I woke up on Election Day with an overactive imagination.
I had just found out that Darren Aronofsky, director of Black Swan, The Wrestler, and Requiem for a Dream, was coming to Duke to "get out the vote." I had fantasies of running around with him and Sean Gunnette, winning North Carolina for Hillary, getting a job on Darren's next project, and being penciled in as a love interest on Jennifer Lawrence's 2017 calendar. As it turned out, I wasn’t too far off. We ran around campus, crashed lectures and even escorted our Uber driver to the polls. Alas, after an afternoon out of a dream, I found myself sitting, limp, on a couch in the Sanford lobby, wishing the day had turned out differently.
I set out intending to write about how much my “Day with Darren” re-energized the politically conscious and passionate person I was in high school. It was a reminder of how important these issues are to so many people. It made me reflect on how amazing it was that these two rich, white filmmakers were fighting not for themselves, but for people of less advantaged backgrounds that they love and respect. It gave me hope that Hillary Clinton would succeed, demographic gulf be damned. But now I’m sitting here, wondering what the next step is for those of us who don’t quite know what to think in the aftermath of this historic upset.
In two weeks I’ll be heading to Kansas City to spend Thanksgiving with high school friends. Many of their families voted for Donald Trump. Part of me doesn’t want to go back to a place where, even after 15 years of friendship, many still view my brownness as some other-izing, un-American feature. It’s difficult to come to grips the idea that they voted for someone who characterizes my cultural identity as a mark of unworthiness. Someone who is vague in plans but specific in bigotry. Many at home have always loved me like one of their own, in spite of our differences. Still, I fear for the next generation of kids like me, who grow up colorful in lily-white areas.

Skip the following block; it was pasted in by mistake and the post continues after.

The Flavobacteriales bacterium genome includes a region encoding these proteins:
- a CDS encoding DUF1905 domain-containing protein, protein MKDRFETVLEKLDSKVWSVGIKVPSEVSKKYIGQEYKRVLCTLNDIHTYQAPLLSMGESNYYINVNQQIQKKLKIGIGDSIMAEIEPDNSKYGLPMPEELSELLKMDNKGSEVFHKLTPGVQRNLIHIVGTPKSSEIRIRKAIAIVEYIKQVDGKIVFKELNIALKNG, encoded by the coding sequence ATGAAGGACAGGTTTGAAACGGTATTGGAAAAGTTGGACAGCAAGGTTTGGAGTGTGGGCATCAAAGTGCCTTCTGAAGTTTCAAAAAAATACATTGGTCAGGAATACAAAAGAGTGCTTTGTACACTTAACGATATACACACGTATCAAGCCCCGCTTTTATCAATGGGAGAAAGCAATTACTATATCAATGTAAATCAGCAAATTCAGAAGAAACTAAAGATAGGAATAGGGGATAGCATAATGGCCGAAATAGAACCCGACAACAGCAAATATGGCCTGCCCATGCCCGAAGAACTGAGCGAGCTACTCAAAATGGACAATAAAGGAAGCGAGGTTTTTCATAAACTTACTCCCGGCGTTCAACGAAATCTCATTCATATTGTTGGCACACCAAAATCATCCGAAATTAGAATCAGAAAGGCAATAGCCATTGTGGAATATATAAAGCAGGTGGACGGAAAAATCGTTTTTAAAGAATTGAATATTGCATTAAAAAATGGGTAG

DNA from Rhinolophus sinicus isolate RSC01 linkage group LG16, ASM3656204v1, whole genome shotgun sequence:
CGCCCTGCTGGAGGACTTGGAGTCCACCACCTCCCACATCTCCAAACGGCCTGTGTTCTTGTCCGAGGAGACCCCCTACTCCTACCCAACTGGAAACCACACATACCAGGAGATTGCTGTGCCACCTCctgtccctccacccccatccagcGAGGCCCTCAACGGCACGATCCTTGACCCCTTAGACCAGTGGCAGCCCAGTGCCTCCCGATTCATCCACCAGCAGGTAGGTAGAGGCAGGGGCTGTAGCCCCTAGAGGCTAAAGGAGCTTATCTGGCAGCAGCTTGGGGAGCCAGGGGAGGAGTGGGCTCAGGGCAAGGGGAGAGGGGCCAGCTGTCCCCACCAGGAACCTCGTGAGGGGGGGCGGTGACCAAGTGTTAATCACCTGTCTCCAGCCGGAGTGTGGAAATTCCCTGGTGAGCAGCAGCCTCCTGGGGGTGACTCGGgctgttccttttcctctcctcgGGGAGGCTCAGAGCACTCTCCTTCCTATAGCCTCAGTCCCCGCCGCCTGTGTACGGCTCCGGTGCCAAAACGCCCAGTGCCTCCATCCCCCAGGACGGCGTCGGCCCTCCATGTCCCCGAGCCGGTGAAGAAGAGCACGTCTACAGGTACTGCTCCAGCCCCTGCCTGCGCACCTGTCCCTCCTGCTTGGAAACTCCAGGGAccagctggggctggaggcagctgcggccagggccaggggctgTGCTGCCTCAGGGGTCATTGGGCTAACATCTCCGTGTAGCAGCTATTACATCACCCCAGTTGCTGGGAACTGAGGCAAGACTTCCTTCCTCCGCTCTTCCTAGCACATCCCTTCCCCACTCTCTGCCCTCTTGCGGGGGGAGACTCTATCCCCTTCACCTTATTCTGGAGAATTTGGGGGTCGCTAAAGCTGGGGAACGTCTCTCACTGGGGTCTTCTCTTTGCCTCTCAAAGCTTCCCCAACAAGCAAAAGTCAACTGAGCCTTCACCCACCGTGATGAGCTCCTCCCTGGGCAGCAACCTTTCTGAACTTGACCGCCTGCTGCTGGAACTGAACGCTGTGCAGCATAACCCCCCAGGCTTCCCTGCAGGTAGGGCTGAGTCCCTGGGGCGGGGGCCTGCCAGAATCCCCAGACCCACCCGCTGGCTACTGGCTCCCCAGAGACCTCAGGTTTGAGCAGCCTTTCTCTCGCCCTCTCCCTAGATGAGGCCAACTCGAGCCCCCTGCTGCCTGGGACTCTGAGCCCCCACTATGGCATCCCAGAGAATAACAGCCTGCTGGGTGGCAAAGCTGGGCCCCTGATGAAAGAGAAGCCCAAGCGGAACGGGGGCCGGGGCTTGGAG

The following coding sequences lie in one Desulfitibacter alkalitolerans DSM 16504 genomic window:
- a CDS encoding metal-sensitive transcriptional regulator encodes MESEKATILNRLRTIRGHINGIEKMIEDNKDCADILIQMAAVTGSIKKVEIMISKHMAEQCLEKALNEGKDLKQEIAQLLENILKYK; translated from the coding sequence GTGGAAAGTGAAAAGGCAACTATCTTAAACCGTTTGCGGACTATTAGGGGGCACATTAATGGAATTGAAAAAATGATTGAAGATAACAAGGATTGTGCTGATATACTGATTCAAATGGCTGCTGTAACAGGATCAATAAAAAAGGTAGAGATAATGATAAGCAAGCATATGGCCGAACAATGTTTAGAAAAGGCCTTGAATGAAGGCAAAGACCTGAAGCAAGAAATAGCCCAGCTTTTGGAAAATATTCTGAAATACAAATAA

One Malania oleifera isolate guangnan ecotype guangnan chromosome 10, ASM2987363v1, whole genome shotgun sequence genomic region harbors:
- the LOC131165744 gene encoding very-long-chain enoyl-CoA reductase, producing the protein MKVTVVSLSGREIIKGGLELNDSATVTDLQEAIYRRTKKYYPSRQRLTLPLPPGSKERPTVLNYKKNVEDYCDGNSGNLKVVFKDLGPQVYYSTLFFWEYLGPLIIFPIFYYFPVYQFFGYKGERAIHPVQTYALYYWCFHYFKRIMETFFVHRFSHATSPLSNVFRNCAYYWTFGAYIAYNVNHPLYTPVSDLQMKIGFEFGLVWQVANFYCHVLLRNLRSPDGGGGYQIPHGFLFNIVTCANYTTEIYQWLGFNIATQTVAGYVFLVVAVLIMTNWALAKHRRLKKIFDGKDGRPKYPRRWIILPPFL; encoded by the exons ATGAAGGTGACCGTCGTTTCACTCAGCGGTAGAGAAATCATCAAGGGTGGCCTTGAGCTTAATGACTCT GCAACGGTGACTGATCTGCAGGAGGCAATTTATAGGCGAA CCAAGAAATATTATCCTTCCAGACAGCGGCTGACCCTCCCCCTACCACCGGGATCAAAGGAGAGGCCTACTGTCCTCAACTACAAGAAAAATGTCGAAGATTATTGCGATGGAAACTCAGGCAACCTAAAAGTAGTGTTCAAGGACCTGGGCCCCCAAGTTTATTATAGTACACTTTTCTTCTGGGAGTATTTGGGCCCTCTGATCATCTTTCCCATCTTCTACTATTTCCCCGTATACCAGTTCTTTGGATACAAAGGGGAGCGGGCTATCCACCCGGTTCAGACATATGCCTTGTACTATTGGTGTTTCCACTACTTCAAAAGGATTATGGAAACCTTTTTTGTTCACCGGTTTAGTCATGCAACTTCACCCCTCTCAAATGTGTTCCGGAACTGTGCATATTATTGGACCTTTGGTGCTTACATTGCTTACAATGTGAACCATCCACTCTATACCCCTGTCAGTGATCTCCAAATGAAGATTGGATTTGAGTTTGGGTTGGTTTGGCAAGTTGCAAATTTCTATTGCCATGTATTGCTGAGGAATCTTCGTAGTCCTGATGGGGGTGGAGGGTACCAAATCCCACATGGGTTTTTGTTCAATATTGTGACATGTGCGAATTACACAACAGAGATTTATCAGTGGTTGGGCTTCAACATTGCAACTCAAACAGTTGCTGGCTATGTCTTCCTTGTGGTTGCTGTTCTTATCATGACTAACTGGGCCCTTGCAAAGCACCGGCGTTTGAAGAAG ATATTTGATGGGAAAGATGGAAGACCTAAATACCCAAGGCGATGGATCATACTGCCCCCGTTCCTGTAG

All Indians have experienced the classic “You’re not even from here!” style remarks. For those who make these “jokes,” the words are harmless. They are treated the same as when their friends call each other “gay” or “retarded” or objectify women—it’s all just “locker room talk.” The people who actually believe these sorts of things rarely use this kind of harmful language in public out fear of repercussion and social ostracization.
But this election blew the door wide open. We elected a man who has called for a ban of Muslims, mistreated women and produced rhetoric that offended any and all non-white, non-straight, non-male segment of the population. The electorate decided that it was time we normalized these kinds of classifications in a world where our language about people has increasingly high stakes. That this type of viewpoint was forgivable enough, that the rhetoric was harmless. This statement was made by over 48 percent of the country, and that’s what terrifies me most. “Jokes” will lead to beliefs, and those beliefs will only perpetuate the existing bigotry and hate in our society. That’s what people voted for by voting for Trump, even if not explicitly. They failed to look at their scared, marginalized neighbors and think, “What about them?”